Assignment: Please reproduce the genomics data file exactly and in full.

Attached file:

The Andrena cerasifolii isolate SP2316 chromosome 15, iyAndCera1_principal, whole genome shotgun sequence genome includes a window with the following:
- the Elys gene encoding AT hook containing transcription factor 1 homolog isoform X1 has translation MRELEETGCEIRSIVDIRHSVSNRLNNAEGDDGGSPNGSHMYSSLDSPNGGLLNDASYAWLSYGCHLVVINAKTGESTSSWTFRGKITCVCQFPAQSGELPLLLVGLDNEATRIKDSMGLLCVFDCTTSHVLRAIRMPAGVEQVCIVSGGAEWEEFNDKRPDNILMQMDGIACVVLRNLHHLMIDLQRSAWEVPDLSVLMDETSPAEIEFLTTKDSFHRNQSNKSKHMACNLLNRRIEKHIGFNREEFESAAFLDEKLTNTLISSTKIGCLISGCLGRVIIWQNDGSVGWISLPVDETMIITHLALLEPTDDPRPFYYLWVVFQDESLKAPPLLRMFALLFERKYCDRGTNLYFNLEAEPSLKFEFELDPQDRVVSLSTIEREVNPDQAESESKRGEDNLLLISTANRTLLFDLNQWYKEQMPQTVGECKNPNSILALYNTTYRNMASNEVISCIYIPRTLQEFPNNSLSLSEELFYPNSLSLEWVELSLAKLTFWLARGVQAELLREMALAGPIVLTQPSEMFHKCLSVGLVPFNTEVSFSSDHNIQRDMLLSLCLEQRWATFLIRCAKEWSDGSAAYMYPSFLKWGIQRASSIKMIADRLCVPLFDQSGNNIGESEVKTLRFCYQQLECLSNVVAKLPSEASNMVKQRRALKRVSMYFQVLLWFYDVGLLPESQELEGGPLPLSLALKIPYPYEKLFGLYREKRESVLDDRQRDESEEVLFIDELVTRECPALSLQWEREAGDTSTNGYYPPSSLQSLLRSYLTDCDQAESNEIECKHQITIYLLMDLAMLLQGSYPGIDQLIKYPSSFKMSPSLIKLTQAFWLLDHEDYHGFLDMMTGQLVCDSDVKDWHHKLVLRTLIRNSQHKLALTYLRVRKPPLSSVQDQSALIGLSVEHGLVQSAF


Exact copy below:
The Andrena cerasifolii isolate SP2316 chromosome 15, iyAndCera1_principal, whole genome shotgun sequence genome includes a window with the following:
- the Elys gene encoding AT hook containing transcription factor 1 homolog isoform X1 has translation MRELEETGCEIRSIVDIRHSVSNRLNNAEGDDGGSPNGSHMYSSLDSPNGGLLNDASYAWLSYGCHLVVINAKTGESTSSWTFRGKITCVCQFPAQSGELPLLLVGLDNEATRIKDSMGLLCVFDCTTSHVLRAIRMPAGVEQVCIVSGGAEWEEFNDKRPDNILMQMDGIACVVLRNLHHLMIDLQRSAWEVPDLSVLMDETSPAEIEFLTTKDSFHRNQSNKSKHMACNLLNRRIEKHIGFNREEFESAAFLDEKLTNTLISSTKIGCLISGCLGRVIIWQNDGSVGWISLPVDETMIITHLALLEPTDDPRPFYYLWVVFQDESLKAPPLLRMFALLFERKYCDRGTNLYFNLEAEPSLKFEFELDPQDRVVSLSTIEREVNPDQAESESKRGEDNLLLISTANRTLLFDLNQWYKEQMPQTVGECKNPNSILALYNTTYRNMASNEVISCIYIPRTLQEFPNNSLSLSEELFYPNSLSLEWVELSLAKLTFWLARGVQAELLREMALAGPIVLTQPSEMFHKCLSVGLVPFNTEVSFSSDHNIQRDMLLSLCLEQRWATFLIRCAKEWSDGSAAYMYPSFLKWGIQRASSIKMIADRLCVPLFDQSGNNIGESEVKTLRFCYQQLECLSNVVAKLPSEASNMVKQRRALKRVSMYFQVLLWFYDVGLLPESQELEGGPLPLSLALKIPYPYEKLFGLYREKRESVLDDRQRDESEEVLFIDELVTRECPALSLQWEREAGDTSTNGYYPPSSLQSLLRSYLTDCDQAESNEIECKHQITIYLLMDLAMLLQGSYPGIDQLIKYPSSFKMSPSLIKLTQAFWLLDHEDYHGFLDMMTGQLVCDSDVKDWHHKLVLRTLIRNSQHKLALTYLRVRKPPLSSVQDQSALIGLSVEHGLVQSAF